July 1, 2008
School Starts Early for Some 3,500 Students Will Get Extra Classroom Time in K-3 Plus Program
By Andrea Schoellkopf Journal Staff Writer
The children getting off buses and running through the playgrounds of Edward Gonzales Elementary today aren't a mirage.
Sixteen of those schools, including Edward Gonzales, will begin today and the rest Wednesday.
"Everyone is really pleased with the kind of growth students have made since they had the additional time," said APS Assistant Superintendent Diego Gallegos, who oversees the program.
The Albuquerque schools participating are Adobe Acres, Alamosa, Armijo, Atrisco, Barcelona, Dolores Gonzales, Duranes, East San Jose, Edward Gonzales, Emerson, Eubank, Eugene Field, Hawthorne, Kirtland, Kit Carson, La Luz, La Mesa, Lavaland, Los Padillas, Lowell, Mountain View, Reginald Chavez, Valle Vista, Wherry and Whittier.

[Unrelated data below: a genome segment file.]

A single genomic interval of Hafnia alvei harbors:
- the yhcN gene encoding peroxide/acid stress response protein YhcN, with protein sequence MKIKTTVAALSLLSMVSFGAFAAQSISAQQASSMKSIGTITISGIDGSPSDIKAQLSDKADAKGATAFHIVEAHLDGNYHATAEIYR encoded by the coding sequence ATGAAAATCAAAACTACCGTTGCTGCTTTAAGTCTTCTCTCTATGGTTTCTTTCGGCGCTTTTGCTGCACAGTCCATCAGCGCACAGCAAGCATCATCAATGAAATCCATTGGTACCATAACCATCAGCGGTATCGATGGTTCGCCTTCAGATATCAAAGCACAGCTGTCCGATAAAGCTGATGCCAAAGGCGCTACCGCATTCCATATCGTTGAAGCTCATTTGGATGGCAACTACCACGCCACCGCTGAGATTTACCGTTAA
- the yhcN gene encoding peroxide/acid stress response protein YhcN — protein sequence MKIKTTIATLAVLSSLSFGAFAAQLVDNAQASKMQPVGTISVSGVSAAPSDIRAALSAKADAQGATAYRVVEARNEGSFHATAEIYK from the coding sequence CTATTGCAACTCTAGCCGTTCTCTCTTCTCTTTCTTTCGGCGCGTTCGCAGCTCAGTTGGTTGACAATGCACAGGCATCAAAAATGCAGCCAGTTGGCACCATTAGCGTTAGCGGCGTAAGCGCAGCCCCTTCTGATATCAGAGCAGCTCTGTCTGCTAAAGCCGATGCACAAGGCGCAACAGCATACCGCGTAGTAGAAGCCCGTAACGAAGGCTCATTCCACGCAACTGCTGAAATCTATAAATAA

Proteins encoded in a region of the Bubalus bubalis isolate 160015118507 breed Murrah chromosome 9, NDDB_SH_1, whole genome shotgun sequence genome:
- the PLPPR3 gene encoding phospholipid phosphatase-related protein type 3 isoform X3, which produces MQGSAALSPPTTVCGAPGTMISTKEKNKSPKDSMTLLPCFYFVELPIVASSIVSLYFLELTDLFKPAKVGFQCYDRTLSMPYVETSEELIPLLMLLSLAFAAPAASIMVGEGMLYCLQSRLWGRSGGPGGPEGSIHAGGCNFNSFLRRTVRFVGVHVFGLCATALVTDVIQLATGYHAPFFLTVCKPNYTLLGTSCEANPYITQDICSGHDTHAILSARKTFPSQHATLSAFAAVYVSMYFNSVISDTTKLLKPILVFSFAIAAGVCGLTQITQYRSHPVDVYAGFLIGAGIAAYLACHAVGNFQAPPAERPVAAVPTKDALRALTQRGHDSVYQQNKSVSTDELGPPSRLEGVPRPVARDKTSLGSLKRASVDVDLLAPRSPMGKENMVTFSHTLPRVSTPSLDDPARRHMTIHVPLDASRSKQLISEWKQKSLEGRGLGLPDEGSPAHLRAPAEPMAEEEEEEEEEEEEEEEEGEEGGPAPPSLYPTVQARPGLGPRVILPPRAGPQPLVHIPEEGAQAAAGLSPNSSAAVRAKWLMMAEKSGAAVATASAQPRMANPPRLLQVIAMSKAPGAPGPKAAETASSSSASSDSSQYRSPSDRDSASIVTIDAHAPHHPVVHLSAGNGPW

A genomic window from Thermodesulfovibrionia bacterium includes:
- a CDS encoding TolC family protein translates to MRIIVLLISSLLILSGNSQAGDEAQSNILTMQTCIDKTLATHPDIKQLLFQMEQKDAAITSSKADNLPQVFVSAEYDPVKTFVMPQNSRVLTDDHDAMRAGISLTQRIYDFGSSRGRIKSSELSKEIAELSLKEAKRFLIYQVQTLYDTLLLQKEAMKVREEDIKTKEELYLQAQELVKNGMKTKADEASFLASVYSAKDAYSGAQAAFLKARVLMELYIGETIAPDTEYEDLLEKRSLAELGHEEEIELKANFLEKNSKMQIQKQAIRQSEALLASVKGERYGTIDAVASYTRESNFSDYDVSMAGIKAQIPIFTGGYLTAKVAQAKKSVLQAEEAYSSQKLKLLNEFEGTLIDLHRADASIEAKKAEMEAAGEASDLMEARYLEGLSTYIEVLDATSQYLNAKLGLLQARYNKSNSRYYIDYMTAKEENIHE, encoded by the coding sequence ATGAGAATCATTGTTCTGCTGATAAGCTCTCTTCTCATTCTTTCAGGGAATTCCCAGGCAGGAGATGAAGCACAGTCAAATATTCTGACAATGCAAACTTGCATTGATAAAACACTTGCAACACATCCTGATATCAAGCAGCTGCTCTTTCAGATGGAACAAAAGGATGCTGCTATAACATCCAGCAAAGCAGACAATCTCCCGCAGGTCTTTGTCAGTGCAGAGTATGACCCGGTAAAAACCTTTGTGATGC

Edward Gonzales participated last year and found that students, especially the younger ones, seemed to outperform their peers who only attended school under the traditional calendar year, Principal Michael Carrillo said.
Some 300 of the 1,400 Gonzales students are starting early this year, including two fourth- and fifth-grade classes that Carrillo budgeted for out of the school's operational fund.
"The (kindergartners) in K-3 had stronger foundations," Carrillo said Monday. "They did better in their kindergarten progress report. We were real pleased with it."
He said he still has openings for this year's program, especially in kindergarten.
The program began in 2003 as an extended year for kindergarten and expanded last year to include third grade. It is open to schools where 85 percent of the enrollment is eligible for free or reducedprice lunches, Gallegos said. Of the eligible elementaries in APS, only Mary Ann Binford and Navajo did not participate. Binford is on a multitrack year-round schedule that would have made it difficult to schedule the classes, and Navajo is undergoing a major reconstruction project at the campus.
Gallegos said the program has been discussed as a possible intervention for failing schools in high-poverty neighborhoods.
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